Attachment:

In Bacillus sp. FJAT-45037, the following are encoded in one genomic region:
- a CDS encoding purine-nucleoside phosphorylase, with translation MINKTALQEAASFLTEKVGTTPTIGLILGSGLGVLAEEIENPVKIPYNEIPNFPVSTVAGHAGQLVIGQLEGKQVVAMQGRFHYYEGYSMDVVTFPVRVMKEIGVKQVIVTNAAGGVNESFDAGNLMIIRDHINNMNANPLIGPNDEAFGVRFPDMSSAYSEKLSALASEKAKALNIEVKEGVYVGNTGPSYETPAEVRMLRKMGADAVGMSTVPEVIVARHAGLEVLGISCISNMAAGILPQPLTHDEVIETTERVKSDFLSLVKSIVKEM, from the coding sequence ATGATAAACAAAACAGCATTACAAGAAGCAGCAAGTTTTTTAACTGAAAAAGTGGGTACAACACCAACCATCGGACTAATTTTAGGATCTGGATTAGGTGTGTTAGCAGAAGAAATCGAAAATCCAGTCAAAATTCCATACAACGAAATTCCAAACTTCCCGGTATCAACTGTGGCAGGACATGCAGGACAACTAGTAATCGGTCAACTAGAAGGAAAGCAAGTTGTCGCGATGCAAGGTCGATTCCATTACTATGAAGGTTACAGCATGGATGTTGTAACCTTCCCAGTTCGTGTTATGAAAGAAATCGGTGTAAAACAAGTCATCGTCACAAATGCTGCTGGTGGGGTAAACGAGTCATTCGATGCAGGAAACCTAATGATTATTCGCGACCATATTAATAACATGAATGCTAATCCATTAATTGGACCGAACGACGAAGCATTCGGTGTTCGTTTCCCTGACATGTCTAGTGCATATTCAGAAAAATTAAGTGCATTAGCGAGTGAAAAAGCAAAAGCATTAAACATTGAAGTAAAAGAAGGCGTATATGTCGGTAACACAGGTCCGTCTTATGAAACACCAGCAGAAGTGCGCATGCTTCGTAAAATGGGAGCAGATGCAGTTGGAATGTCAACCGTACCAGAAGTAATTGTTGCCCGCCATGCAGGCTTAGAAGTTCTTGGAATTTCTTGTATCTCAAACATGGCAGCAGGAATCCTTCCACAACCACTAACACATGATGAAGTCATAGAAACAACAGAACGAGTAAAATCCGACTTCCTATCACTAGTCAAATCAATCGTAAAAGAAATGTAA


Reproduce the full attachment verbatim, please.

In Bacillus sp. FJAT-45037, the following are encoded in one genomic region:
- a CDS encoding purine-nucleoside phosphorylase, with translation MINKTALQEAASFLTEKVGTTPTIGLILGSGLGVLAEEIENPVKIPYNEIPNFPVSTVAGHAGQLVIGQLEGKQVVAMQGRFHYYEGYSMDVVTFPVRVMKEIGVKQVIVTNAAGGVNESFDAGNLMIIRDHINNMNANPLIGPNDEAFGVRFPDMSSAYSEKLSALASEKAKALNIEVKEGVYVGNTGPSYETPAEVRMLRKMGADAVGMSTVPEVIVARHAGLEVLGISCISNMAAGILPQPLTHDEVIETTERVKSDFLSLVKSIVKEM, from the coding sequence ATGATAAACAAAACAGCATTACAAGAAGCAGCAAGTTTTTTAACTGAAAAAGTGGGTACAACACCAACCATCGGACTAATTTTAGGATCTGGATTAGGTGTGTTAGCAGAAGAAATCGAAAATCCAGTCAAAATTCCATACAACGAAATTCCAAACTTCCCGGTATCAACTGTGGCAGGACATGCAGGACAACTAGTAATCGGTCAACTAGAAGGAAAGCAAGTTGTCGCGATGCAAGGTCGATTCCATTACTATGAAGGTTACAGCATGGATGTTGTAACCTTCCCAGTTCGTGTTATGAAAGAAATCGGTGTAAAACAAGTCATCGTCACAAATGCTGCTGGTGGGGTAAACGAGTCATTCGATGCAGGAAACCTAATGATTATTCGCGACCATATTAATAACATGAATGCTAATCCATTAATTGGACCGAACGACGAAGCATTCGGTGTTCGTTTCCCTGACATGTCTAGTGCATATTCAGAAAAATTAAGTGCATTAGCGAGTGAAAAAGCAAAAGCATTAAACATTGAAGTAAAAGAAGGCGTATATGTCGGTAACACAGGTCCGTCTTATGAAACACCAGCAGAAGTGCGCATGCTTCGTAAAATGGGAGCAGATGCAGTTGGAATGTCAACCGTACCAGAAGTAATTGTTGCCCGCCATGCAGGCTTAGAAGTTCTTGGAATTTCTTGTATCTCAAACATGGCAGCAGGAATCCTTCCACAACCACTAACACATGATGAAGTCATAGAAACAACAGAACGAGTAAAATCCGACTTCCTATCACTAGTCAAATCAATCGTAAAAGAAATGTAA